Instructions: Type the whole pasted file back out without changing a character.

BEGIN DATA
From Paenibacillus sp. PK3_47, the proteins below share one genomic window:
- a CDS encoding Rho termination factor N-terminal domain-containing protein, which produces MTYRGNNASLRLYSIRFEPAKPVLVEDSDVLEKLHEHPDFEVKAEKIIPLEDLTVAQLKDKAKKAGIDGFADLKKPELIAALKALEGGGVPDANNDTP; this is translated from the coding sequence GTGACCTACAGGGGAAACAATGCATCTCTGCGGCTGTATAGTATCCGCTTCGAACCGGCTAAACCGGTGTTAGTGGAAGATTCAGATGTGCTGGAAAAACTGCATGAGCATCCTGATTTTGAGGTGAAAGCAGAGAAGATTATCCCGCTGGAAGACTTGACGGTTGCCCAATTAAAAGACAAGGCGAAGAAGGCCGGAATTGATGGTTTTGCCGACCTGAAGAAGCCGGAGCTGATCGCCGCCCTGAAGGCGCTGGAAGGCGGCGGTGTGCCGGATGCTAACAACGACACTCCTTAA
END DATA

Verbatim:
From Paenibacillus sp. PK3_47, the proteins below share one genomic window:
- a CDS encoding Rho termination factor N-terminal domain-containing protein, which produces MTYRGNNASLRLYSIRFEPAKPVLVEDSDVLEKLHEHPDFEVKAEKIIPLEDLTVAQLKDKAKKAGIDGFADLKKPELIAALKALEGGGVPDANNDTP; this is translated from the coding sequence GTGACCTACAGGGGAAACAATGCATCTCTGCGGCTGTATAGTATCCGCTTCGAACCGGCTAAACCGGTGTTAGTGGAAGATTCAGATGTGCTGGAAAAACTGCATGAGCATCCTGATTTTGAGGTGAAAGCAGAGAAGATTATCCCGCTGGAAGACTTGACGGTTGCCCAATTAAAAGACAAGGCGAAGAAGGCCGGAATTGATGGTTTTGCCGACCTGAAGAAGCCGGAGCTGATCGCCGCCCTGAAGGCGCTGGAAGGCGGCGGTGTGCCGGATGCTAACAACGACACTCCTTAA